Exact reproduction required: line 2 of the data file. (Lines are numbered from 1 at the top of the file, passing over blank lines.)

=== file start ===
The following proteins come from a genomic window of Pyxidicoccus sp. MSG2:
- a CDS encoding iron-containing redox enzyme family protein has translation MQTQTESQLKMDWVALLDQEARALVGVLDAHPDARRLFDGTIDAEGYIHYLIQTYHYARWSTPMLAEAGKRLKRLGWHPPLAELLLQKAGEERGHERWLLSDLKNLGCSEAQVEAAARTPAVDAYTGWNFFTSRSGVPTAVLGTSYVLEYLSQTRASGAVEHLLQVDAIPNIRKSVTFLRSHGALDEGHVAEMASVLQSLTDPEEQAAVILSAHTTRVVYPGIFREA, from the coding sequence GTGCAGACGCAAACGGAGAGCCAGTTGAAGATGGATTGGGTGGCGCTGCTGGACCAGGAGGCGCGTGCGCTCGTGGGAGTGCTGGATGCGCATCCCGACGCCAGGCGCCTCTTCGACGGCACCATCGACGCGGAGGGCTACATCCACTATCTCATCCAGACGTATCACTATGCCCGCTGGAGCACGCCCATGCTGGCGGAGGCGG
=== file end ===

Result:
- a CDS encoding iron-containing redox enzyme family protein has translation MQTQTESQLKMDWVALLDQEARALVGVLDAHPDARRLFDGTIDAEGYIHYLIQTYHYARWSTPMLAEAGKRLKRLGWHPPLAELLLQKAGEERGHERWLLSDLKNLGCSEAQVEAAARTPAVDAYTGWNFFTSRSGVPTAVLGTSYVLEYLSQTRASGAVEHLLQVDAIPNIRKSVTFLRSHGALDEGHVAEMASVLQSLTDPEEQAAVILSAHTTRVVYPGIFREA, from the coding sequence GTGCAGACGCAAACGGAGAGCCAGTTGAAGATGGATTGGGTGGCGCTGCTGGACCAGGAGGCGCGTGCGCTCGTGGGAGTGCTGGATGCGCATCCCGACGCCAGGCGCCTCTTCGACGGCACCATCGACGCGGAGGGCTACATCCACTATCTCATCCAGACGTATCACTATGCCCGCTGGAGCACGCCCATGCTGGCGGAGGCGG